Board member Libby Garvey (D), who took office four months ago after winning a special election, partly on the basis of her skepticism about the streetcar, abstained from the vote. Garvey said she had not had enough time to study the issue thoroughly.
“I cannot see how a streetcar is anything more than a bus with tracks and overhead lines,” said Garvey, who is running for reelection in November. “Huge red flags are all over this for me right now. ... I am willing to be convinced by logic or data or fair comparisons, but I am not there yet.”
Her vote was not needed to pass the measure. The other members lined up behind the board’s 2006 endorsement of a streetcar line and compared its importance to the construction of Metrorail in the 1970s.
“I see light rail and streetcars as the next generation of a real rail system,” said board member Jay Fisette (D). “To me, this is an investment.”
The streetcar proposal, which has consistently provoked some local opposition, will be submitted to the Federal Transit Administration. If the project wins a federal endorsement and funding, Arlington plans to use state transportation funds to cover 14 percent of construction costs. The remaining 56 percent will be split 80-20 between Arlington and Fairfax counties. In all, the breakdown means Arlington will be on the hook for about $110 million, county staff said, to be paid by an existing commercial and industrial real estate tax.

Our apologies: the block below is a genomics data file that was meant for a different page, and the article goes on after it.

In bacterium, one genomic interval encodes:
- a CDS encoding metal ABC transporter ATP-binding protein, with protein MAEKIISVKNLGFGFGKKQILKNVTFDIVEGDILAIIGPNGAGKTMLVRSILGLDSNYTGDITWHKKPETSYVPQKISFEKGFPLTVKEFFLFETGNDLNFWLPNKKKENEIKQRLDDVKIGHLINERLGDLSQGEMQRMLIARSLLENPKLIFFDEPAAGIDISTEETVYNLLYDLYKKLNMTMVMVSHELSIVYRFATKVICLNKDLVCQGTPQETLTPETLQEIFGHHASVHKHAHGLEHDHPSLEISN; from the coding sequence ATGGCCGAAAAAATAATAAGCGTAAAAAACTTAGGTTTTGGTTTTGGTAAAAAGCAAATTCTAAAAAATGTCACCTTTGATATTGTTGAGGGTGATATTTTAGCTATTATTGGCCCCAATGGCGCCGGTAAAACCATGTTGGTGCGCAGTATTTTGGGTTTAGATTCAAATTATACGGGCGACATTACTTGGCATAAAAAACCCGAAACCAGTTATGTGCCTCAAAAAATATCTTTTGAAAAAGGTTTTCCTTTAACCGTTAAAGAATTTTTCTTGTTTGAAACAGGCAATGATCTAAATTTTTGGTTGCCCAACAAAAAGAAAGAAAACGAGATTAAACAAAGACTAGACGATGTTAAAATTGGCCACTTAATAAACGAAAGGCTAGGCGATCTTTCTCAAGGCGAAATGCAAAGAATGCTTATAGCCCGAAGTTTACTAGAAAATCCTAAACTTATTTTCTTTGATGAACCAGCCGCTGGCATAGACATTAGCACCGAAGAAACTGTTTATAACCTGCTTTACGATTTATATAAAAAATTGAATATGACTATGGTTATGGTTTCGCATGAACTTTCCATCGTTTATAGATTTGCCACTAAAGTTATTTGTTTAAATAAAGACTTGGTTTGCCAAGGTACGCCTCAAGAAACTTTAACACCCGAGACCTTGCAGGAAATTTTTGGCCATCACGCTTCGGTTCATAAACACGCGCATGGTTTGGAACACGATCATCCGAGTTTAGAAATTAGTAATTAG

The $199 million capital cost of the project, which was cited in the capital improvement budget that Arlington passed Saturday, includes federal and state subsidies, officials said Tuesday. The operating costs of the streetcar would come from the general county budget.
The board took up the issue of the streetcar at 11:45 p.m., after five hours devoted to Columbia Pike’s housing and land-use plan. It endorsed that plan on a unanimous 5-0 vote after hearing from nearly 50 residents.
The housing and land-use plan would offer developers more density for their projects if they preserve some of the 6,200 apartments and townhouses considered affordable to people who make less than the average median wage in the county. The plan could add thousands of new residents and transform the predominantly low-rise neighborhood of apartment houses and businesses into a more intensively developed enclave.
Board member J. Walter Tejada (D) voted for the housing plan and the streetcar plan with what he said was reluctance, after introducing measures intended to push for more money for affordable housing from developers and to preserve some of the most ethnically diverse neighborhoods in the county. Garvey objected to what she called the last-minute nature of some proposals, and Fisette said one proposal attempted to “back the board into a commitment” without proper study.
Board member Chris Zimmerman (D), who, like Tejada, lives in the Columbia Pike area, and who has been working on these development issues since 1998, took some of the credit for pushing the board into asking developers for more.
“Doing nothing serves nothing,” Zimmerman said, as a photo slide show of Columbia Pike residents played on the County Board’s large overhead screen. “I will be back.”